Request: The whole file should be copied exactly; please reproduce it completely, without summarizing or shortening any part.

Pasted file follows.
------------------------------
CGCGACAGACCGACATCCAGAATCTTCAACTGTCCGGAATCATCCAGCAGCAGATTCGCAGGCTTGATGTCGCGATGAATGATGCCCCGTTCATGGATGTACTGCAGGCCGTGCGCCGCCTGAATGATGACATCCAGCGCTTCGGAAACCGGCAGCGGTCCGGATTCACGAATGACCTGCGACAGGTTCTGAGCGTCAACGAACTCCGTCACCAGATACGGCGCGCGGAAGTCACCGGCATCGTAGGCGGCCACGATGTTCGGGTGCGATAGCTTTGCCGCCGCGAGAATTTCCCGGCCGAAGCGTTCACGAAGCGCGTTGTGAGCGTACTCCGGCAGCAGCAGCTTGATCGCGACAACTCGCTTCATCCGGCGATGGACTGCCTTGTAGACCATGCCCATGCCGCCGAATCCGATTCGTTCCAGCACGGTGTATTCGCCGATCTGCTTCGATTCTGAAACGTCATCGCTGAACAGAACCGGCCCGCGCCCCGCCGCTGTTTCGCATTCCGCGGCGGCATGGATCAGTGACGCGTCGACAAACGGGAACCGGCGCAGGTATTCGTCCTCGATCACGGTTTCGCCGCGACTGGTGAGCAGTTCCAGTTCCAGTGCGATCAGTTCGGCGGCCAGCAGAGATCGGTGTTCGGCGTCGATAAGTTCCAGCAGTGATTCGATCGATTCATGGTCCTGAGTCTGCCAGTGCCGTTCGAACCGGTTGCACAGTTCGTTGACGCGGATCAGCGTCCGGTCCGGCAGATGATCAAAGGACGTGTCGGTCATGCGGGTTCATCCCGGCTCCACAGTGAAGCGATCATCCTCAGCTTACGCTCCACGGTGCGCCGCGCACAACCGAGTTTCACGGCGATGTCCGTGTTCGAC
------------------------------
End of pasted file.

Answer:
CGCGACAGACCGACATCCAGAATCTTCAACTGTCCGGAATCATCCAGCAGCAGATTCGCAGGCTTGATGTCGCGATGAATGATGCCCCGTTCATGGATGTACTGCAGGCCGTGCGCCGCCTGAATGATGACATCCAGCGCTTCGGAAACCGGCAGCGGTCCGGATTCACGAATGACCTGCGACAGGTTCTGAGCGTCAACGAACTCCGTCACCAGATACGGCGCGCGGAAGTCACCGGCATCGTAGGCGGCCACGATGTTCGGGTGCGATAGCTTTGCCGCCGCGAGAATTTCCCGGCCGAAGCGTTCACGAAGCGCGTTGTGAGCGTACTCCGGCAGCAGCAGCTTGATCGCGACAACTCGCTTCATCCGGCGATGGACTGCCTTGTAGACCATGCCCATGCCGCCGAATCCGATTCGTTCCAGCACGGTGTATTCGCCGATCTGCTTCGATTCTGAAACGTCATCGCTGAACAGAACCGGCCCGCGCCCCGCCGCTGTTTCGCATTCCGCGGCGGCATGGATCAGTGACGCGTCGACAAACGGGAACCGGCGCAGGTATTCGTCCTCGATCACGGTTTCGCCGCGACTGGTGAGCAGTTCCAGTTCCAGTGCGATCAGTTCGGCGGCCAGCAGAGATCGGTGTTCGGCGTCGATAAGTTCCAGCAGTGATTCGATCGATTCATGGTCCTGAGTCTGCCAGTGCCGTTCGAACCGGTTGCACAGTTCGTTGACGCGGATCAGCGTCCGGTCCGGCAGATGATCAAAGGACGTGTCGGTCATGCGGGTTCATCCCGGCTCCACAGTGAAGCGATCATCCTCAGCTTACGCTCCACGGTGCGCCGCGCACAACCGAGTTTCACGGCGATGTCCGTGTTCGAC